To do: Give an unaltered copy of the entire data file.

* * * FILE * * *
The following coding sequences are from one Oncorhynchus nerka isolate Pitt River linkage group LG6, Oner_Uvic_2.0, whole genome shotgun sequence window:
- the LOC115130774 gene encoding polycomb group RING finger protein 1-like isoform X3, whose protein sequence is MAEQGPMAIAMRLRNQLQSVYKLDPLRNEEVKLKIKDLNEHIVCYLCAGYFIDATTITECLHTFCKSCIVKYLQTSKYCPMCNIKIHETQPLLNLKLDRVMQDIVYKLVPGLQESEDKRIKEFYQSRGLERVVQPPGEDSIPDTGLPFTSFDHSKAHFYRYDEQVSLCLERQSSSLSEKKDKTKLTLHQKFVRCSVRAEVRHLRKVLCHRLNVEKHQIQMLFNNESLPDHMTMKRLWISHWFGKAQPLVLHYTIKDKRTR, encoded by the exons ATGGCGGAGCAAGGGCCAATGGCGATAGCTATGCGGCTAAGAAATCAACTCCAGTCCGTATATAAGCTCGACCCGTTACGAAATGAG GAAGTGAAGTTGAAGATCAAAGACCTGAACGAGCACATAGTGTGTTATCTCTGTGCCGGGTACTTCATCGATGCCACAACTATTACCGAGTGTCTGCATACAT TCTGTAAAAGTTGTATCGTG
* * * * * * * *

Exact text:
The following coding sequences are from one Oncorhynchus nerka isolate Pitt River linkage group LG6, Oner_Uvic_2.0, whole genome shotgun sequence window:
- the LOC115130774 gene encoding polycomb group RING finger protein 1-like isoform X3, whose protein sequence is MAEQGPMAIAMRLRNQLQSVYKLDPLRNEEVKLKIKDLNEHIVCYLCAGYFIDATTITECLHTFCKSCIVKYLQTSKYCPMCNIKIHETQPLLNLKLDRVMQDIVYKLVPGLQESEDKRIKEFYQSRGLERVVQPPGEDSIPDTGLPFTSFDHSKAHFYRYDEQVSLCLERQSSSLSEKKDKTKLTLHQKFVRCSVRAEVRHLRKVLCHRLNVEKHQIQMLFNNESLPDHMTMKRLWISHWFGKAQPLVLHYTIKDKRTR, encoded by the exons ATGGCGGAGCAAGGGCCAATGGCGATAGCTATGCGGCTAAGAAATCAACTCCAGTCCGTATATAAGCTCGACCCGTTACGAAATGAG GAAGTGAAGTTGAAGATCAAAGACCTGAACGAGCACATAGTGTGTTATCTCTGTGCCGGGTACTTCATCGATGCCACAACTATTACCGAGTGTCTGCATACAT TCTGTAAAAGTTGTATCGTG